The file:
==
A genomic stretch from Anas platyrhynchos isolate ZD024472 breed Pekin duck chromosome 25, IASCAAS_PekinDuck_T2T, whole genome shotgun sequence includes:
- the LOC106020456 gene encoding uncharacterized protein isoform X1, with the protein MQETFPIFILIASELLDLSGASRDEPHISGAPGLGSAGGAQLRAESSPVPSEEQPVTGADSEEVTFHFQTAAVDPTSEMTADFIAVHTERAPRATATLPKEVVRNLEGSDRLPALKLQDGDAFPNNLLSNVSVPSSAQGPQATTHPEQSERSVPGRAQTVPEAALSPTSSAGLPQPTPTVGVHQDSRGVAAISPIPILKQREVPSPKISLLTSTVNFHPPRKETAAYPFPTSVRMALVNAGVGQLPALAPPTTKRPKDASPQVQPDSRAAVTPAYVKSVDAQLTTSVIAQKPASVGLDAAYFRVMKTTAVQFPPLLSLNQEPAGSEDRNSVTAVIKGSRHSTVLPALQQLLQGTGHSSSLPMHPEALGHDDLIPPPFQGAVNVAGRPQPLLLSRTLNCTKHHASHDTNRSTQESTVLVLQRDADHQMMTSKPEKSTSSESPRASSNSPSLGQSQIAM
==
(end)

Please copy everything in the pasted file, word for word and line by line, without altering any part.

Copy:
A genomic stretch from Anas platyrhynchos isolate ZD024472 breed Pekin duck chromosome 25, IASCAAS_PekinDuck_T2T, whole genome shotgun sequence includes:
- the LOC106020456 gene encoding uncharacterized protein isoform X1, with the protein MQETFPIFILIASELLDLSGASRDEPHISGAPGLGSAGGAQLRAESSPVPSEEQPVTGADSEEVTFHFQTAAVDPTSEMTADFIAVHTERAPRATATLPKEVVRNLEGSDRLPALKLQDGDAFPNNLLSNVSVPSSAQGPQATTHPEQSERSVPGRAQTVPEAALSPTSSAGLPQPTPTVGVHQDSRGVAAISPIPILKQREVPSPKISLLTSTVNFHPPRKETAAYPFPTSVRMALVNAGVGQLPALAPPTTKRPKDASPQVQPDSRAAVTPAYVKSVDAQLTTSVIAQKPASVGLDAAYFRVMKTTAVQFPPLLSLNQEPAGSEDRNSVTAVIKGSRHSTVLPALQQLLQGTGHSSSLPMHPEALGHDDLIPPPFQGAVNVAGRPQPLLLSRTLNCTKHHASHDTNRSTQESTVLVLQRDADHQMMTSKPEKSTSSESPRASSNSPSLGQSQIAM